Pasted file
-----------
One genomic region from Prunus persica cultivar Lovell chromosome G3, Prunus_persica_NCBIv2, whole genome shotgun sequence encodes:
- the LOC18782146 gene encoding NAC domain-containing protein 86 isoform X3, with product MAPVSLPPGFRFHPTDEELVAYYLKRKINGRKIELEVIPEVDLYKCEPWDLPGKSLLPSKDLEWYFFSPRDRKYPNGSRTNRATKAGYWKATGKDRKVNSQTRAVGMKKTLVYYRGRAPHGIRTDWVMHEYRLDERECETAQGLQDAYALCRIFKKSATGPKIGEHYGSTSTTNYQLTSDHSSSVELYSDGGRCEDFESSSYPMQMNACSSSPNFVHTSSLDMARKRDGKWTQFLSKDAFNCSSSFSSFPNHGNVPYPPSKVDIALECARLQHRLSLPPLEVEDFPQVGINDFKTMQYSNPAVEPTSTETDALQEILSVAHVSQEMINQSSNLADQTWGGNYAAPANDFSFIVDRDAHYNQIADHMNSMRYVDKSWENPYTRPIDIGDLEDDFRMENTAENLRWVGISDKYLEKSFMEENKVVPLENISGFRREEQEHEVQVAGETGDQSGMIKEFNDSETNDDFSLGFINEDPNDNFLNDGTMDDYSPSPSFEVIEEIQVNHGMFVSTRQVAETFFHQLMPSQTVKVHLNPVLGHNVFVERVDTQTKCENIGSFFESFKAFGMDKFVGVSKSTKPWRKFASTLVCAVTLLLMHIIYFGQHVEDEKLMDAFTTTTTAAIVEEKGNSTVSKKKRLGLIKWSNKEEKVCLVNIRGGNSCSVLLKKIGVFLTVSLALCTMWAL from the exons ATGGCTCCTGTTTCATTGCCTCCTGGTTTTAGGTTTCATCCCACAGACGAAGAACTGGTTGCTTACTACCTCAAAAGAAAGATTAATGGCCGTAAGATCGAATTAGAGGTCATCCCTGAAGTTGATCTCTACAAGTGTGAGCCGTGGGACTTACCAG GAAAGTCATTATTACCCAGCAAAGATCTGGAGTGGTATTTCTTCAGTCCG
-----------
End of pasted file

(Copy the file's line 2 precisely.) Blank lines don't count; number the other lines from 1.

- the LOC18782146 gene encoding NAC domain-containing protein 86 isoform X3, with product MAPVSLPPGFRFHPTDEELVAYYLKRKINGRKIELEVIPEVDLYKCEPWDLPGKSLLPSKDLEWYFFSPRDRKYPNGSRTNRATKAGYWKATGKDRKVNSQTRAVGMKKTLVYYRGRAPHGIRTDWVMHEYRLDERECETAQGLQDAYALCRIFKKSATGPKIGEHYGSTSTTNYQLTSDHSSSVELYSDGGRCEDFESSSYPMQMNACSSSPNFVHTSSLDMARKRDGKWTQFLSKDAFNCSSSFSSFPNHGNVPYPPSKVDIALECARLQHRLSLPPLEVEDFPQVGINDFKTMQYSNPAVEPTSTETDALQEILSVAHVSQEMINQSSNLADQTWGGNYAAPANDFSFIVDRDAHYNQIADHMNSMRYVDKSWENPYTRPIDIGDLEDDFRMENTAENLRWVGISDKYLEKSFMEENKVVPLENISGFRREEQEHEVQVAGETGDQSGMIKEFNDSETNDDFSLGFINEDPNDNFLNDGTMDDYSPSPSFEVIEEIQVNHGMFVSTRQVAETFFHQLMPSQTVKVHLNPVLGHNVFVERVDTQTKCENIGSFFESFKAFGMDKFVGVSKSTKPWRKFASTLVCAVTLLLMHIIYFGQHVEDEKLMDAFTTTTTAAIVEEKGNSTVSKKKRLGLIKWSNKEEKVCLVNIRGGNSCSVLLKKIGVFLTVSLALCTMWAL from the exons ATGGCTCCTGTTTCATTGCCTCCTGGTTTTAGGTTTCATCCCACAGACGAAGAACTGGTTGCTTACTACCTCAAAAGAAAGATTAATGGCCGTAAGATCGAATTAGAGGTCATCCCTGAAGTTGATCTCTACAAGTGTGAGCCGTGGGACTTACCAG GAAAGTCATTATTACCCAGCAAAGATCTGGAGTGGTATTTCTTCAGTCCG